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War hero joining Hall of Fame

Medal of Honor recipient being inducted May 1

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War hero joining Hall of Fame

President George Bush greets Sammy Davis at a White House reception.

Photo contributed/


POSTED April 1, 2010 2:01 a.m.
Sammy Davis — a man whose bravery beyond the call of duty in the Vietnam War made him a Congressional Medal of Honor recipient — is being inducted into the 2010 Manteca Hall of Fame.

The dinner and induction ceremonies for the Hall of Fame take place Saturday, May 1, at the Manteca Senior Center, 295 Cherry Lane. Tickets are $40 apiece and are available at the Manteca Boys & Girls Club, 545 Alameda St., or by calling 239-KIDS.

Other members of the Class of 2010 are Richard Durham Sr., education; Evelyn Prouty, community service; Susie Beeler, at large; Kurt Giovannoni, education; Dr. Mel Larson, health care; Gail Perry, business; and Janet Dyk, agriculture.

Davis, 63, is one of 91 Congressional Medal of Honor recipients alive. Presidents, in the name of the United States Congress, have awarded 3,448 medals since the Civil War.

Davis grew up in French Camp where he fondly remembers playing in canals during the summer to cool off.

At Manteca High, he played left tackle on the Buffaloes football team and was on the dive team.

It was also at Manteca High where he was influenced by several teachers including Bill Forbes.

“He (Forbes) taught me to stand up for what I thought was right in my heart,” Davis said during an interview three years ago.

Davis attended Manteca High through his junior year. After that, his family moved to Indiana. He enlisted in the Army in Indianapolis.

Davis’ decision to enlist in the military at the height of the Vietnam War was a no-brainer for him.

“It was my time to serve,” Davis recalled.

His father, Robert Davis, served in World War II. Brother Hubert “Buddy” Davis served in the Korean War and brother Darrell Davis served in the Vietnam War. His grandfather also served in the Spanish-American War.

Davis has been a Sea Scout in Stockton. Because of that, when he went to the recruitment center, his intent was to join the Marines.

“This is the truth,” Davis said when he started to explain why he joined the Army,  “I don’t like standing in lines. The line to join the Army was shorter, so I got in that line and joined the Army.”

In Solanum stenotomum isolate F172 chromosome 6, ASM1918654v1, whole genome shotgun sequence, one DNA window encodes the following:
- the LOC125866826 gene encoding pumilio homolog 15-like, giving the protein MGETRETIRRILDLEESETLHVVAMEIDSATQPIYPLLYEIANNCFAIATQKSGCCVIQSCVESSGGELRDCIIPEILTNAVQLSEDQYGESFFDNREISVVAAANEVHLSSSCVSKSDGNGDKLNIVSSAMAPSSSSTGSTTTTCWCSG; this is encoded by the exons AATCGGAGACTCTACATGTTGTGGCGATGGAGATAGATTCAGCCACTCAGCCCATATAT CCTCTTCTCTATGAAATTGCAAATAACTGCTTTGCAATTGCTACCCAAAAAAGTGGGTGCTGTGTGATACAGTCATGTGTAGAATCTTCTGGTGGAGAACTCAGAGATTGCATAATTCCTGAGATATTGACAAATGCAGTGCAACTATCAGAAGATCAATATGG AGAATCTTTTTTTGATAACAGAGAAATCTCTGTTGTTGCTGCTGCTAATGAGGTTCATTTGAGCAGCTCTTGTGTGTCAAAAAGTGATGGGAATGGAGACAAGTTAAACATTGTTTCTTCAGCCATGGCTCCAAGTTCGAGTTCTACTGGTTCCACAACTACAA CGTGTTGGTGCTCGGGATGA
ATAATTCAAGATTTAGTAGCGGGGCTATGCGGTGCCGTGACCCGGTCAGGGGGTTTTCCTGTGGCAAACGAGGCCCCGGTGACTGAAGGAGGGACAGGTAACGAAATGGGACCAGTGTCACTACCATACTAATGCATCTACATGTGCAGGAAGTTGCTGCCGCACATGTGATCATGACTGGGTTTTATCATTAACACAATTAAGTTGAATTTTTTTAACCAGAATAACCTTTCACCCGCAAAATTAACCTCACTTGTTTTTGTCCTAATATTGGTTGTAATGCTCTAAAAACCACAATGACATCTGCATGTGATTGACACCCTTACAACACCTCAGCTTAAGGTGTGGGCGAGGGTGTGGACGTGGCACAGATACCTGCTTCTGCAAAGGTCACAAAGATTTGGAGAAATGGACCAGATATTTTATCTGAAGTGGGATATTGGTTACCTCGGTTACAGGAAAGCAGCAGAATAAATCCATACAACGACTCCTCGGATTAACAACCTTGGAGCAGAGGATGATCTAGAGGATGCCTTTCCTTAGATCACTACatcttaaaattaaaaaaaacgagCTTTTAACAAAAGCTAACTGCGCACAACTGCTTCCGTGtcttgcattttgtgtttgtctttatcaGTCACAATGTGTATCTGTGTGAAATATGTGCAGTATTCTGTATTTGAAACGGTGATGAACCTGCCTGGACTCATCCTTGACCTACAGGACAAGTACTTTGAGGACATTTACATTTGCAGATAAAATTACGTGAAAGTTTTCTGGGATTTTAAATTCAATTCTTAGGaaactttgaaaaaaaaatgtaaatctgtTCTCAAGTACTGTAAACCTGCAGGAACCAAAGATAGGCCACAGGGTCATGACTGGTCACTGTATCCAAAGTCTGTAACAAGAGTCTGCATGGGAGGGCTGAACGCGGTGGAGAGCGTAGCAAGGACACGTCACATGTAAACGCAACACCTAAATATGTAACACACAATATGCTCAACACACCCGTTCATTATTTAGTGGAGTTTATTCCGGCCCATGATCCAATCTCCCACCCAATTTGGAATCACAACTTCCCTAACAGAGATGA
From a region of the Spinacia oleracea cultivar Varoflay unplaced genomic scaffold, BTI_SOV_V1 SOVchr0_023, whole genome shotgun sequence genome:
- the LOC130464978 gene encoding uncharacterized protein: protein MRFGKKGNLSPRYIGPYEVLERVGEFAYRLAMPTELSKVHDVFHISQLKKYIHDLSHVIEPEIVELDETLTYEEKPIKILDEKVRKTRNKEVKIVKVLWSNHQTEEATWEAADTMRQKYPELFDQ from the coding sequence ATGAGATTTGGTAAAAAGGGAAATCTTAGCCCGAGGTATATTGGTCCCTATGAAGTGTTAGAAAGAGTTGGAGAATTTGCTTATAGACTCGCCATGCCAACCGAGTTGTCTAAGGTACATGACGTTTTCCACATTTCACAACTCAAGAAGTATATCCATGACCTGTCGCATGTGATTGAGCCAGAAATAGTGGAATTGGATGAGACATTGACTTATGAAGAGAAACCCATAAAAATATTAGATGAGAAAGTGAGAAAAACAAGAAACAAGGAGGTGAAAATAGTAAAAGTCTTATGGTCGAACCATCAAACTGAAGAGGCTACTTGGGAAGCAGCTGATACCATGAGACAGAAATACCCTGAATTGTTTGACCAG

The defining moment of Davis’ life took place nearly 43 years ago in November 1967 west of Cai Lay in the Republic of Vietnam.
Davis was a 21-year-old sergeant with the U.S. Army, Battery C, 2nd Battalion, 4th Artillery, 9th Infantry Division.

A number of his seriously wounded comrades were hollering out for help across a deep Vietnam river as 1,500 enemy troops were advancing on 42 Americans. Davis didn’t worry about the fact he was wounded so he couldn’t swim or that heavy incoming fire threatened to end his life at any second.

Davis helped fire rounds back at the enemy located some 25 meters away when mortars hit American artillery positions and gravely injured three of his comrades. Between valiant efforts to keep the enemy from advancing, Davis grabbed an air mattress and struck out across the river to rescue his wounded comrades one by one. Each time he reached the far shore Davis stood up and opened fire on the enemy to prevent them from advancing and finishing off the three soldiers.

Though suffering from critical wounds, Davis’ heroics continued after he pulled the last man back across the river. He refused medical attention and instead joined another howitzer crew that fired at the large Viet Cong force until it broke contact and fled.

Davis literally grew up in Vietnam sprouting up seven inches and adding 40 to 45 pounds to his frame.

“The military is a way of life, it’s a brotherhood,” said Davis in 2007. “There is no doubt in my mind that every one of my fellow soldiers would have swam across that river to get me.”
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